Gusztav Demeter, PhD
(Oklahoma State University)
Instructor; Director of Writing for Non-Native Speakers of English
Teaching English as a second language; applied linguistics; cognitive linguistics; discourse analysis

Kimberly Emmons, PhD
(University of Washington)
Oviatt Professor of English; Associate Professor; Writing Program Director
Rhetoric; composition; gender and language; medical humanities

Megan Swihart Jewell, PhD
(Duquesne University)
Senior Instructor
American literature; poetics; gender studies

Kurt Koenigsberger, PhD
(Vanderbilt University)
Associate Professor; Director of Undergraduate Studies
19th- and 20th-century British literature; postcolonial literature

William H. Marling, PhD
(University of California, Santa Barbara)
American and world literature; modernism; popular culture; the detective novel; translation studies

Erika Mae Olbricht, PhD
(University of New Hampshire)
Senior Instructor; Director of Writing Across the Curriculum
16th- and 17th-century British literature and theatre; landscape studies

John M. Orlock, MFA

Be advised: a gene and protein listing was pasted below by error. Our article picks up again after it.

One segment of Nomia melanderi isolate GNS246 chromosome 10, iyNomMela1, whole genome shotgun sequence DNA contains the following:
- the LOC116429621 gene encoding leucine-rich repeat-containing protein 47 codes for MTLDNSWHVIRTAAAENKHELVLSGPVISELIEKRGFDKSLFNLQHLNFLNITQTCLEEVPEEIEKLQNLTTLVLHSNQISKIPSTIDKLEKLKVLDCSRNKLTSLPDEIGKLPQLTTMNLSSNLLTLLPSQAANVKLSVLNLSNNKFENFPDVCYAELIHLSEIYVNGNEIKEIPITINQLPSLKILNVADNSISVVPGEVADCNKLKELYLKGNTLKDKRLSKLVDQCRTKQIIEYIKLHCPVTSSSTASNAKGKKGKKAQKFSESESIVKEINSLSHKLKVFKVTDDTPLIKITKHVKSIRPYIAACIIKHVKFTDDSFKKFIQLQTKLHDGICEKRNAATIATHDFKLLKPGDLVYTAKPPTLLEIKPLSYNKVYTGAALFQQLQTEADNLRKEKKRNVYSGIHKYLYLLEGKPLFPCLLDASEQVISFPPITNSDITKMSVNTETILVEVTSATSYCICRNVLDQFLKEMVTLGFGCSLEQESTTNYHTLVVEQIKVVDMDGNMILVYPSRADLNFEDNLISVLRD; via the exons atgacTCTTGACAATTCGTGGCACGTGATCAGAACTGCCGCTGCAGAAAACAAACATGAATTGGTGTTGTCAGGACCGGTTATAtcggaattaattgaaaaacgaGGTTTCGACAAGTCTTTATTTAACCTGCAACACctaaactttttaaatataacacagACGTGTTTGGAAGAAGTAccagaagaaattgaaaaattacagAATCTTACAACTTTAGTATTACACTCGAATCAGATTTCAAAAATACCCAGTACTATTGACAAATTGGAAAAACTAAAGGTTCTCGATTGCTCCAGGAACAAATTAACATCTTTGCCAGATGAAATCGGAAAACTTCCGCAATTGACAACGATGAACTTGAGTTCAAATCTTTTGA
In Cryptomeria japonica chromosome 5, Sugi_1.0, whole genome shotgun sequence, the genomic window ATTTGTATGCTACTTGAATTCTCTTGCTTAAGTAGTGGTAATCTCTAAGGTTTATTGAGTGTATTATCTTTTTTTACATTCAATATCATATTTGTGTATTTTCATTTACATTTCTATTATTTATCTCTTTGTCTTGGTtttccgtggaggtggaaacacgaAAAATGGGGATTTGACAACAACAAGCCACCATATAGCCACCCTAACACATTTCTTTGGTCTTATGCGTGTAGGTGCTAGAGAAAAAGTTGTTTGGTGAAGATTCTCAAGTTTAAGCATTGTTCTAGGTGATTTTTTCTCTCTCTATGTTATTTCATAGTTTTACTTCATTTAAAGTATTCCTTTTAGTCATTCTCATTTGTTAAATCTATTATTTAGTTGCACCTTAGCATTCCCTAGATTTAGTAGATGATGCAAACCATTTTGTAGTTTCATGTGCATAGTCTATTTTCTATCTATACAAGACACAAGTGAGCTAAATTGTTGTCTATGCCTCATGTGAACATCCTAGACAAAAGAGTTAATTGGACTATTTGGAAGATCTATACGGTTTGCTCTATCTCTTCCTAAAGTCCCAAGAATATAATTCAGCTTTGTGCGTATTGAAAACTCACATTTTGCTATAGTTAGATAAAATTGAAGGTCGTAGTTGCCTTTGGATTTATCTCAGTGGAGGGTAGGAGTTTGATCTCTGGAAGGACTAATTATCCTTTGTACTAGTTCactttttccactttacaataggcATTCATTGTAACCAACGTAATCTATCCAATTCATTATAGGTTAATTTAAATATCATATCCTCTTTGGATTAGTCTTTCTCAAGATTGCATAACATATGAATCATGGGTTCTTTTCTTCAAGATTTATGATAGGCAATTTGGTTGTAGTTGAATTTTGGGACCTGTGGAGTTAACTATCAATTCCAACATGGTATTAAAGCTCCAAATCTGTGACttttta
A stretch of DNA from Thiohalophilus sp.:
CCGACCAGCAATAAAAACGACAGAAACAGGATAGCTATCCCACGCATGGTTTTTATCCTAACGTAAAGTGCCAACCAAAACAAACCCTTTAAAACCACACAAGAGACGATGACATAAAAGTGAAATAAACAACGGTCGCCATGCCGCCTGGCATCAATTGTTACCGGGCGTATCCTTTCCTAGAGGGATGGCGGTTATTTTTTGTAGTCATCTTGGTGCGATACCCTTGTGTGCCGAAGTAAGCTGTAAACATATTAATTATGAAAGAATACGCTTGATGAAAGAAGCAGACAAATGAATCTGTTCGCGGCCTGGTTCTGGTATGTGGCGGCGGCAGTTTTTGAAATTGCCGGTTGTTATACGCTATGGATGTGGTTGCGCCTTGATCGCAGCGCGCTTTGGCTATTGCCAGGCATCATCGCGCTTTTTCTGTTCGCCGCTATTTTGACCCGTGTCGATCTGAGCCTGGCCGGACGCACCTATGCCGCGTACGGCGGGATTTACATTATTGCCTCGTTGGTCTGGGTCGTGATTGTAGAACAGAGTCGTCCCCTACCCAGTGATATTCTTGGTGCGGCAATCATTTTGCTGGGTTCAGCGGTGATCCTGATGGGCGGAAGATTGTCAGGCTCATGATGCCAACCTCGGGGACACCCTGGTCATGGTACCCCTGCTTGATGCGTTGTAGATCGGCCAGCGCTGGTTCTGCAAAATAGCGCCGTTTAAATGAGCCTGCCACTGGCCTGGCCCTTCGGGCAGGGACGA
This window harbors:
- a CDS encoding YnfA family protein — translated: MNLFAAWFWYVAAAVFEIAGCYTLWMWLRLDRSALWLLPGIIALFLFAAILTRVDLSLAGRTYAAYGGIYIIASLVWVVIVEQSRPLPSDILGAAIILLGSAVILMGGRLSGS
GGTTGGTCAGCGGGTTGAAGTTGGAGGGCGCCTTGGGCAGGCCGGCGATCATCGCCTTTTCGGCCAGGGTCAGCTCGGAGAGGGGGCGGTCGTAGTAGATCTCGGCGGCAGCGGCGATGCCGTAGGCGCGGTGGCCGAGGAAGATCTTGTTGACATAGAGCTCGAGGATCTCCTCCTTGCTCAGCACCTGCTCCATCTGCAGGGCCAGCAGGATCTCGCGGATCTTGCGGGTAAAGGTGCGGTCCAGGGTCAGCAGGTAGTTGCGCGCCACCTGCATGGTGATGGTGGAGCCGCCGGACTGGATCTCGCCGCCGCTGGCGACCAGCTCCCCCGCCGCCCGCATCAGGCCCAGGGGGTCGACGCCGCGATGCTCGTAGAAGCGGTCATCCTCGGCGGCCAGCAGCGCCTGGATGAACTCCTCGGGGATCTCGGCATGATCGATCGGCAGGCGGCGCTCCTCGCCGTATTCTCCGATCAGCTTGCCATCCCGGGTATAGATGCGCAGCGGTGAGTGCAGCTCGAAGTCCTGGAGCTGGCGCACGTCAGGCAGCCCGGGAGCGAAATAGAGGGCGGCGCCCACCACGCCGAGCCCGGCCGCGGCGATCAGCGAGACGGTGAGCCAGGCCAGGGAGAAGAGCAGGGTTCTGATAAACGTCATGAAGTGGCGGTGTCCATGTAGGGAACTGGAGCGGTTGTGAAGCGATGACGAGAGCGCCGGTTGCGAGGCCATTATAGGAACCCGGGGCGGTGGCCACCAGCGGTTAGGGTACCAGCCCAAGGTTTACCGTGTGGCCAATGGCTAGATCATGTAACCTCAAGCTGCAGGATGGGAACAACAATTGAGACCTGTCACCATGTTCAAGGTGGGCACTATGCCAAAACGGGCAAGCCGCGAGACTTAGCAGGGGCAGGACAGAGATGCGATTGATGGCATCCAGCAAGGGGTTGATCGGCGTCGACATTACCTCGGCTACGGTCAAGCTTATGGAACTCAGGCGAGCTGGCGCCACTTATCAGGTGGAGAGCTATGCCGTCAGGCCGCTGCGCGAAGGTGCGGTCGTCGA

(Pennsylvania State University)
British and American drama; narrative theory; playwriting; screenwriting

Gabrielle Parkin, PhD
(University of Delaware)
Instructor; Director of the Writing Resource Center
Late medieval English literature; material culture studies

Martha Wilson Schaffer, JD, PhD
(Bowling Green State University)
Senior Instructor; Director of First-Year Writing
Rhetoric; composition; writing assessment

Robert Spadoni, PhD
(University of Chicago)
Associate Professor
Film studies

Lindsay Turner, MFA, PhD
(University of Virginia)
Assistant Professor
Creative writing (poetry); poetry and poetics; literary translation

Thrity Umrigar, PhD
(Kent State University)
Distinguished University Professor
Creative writing (fiction and memoir); journalism; African American literature; 20th- and 21st-century American literature

Maggie Vinter, PhD
(Johns Hopkins University)
Associate Professor; Director of Graduate Studies
16th- and 17th-century British literature; drama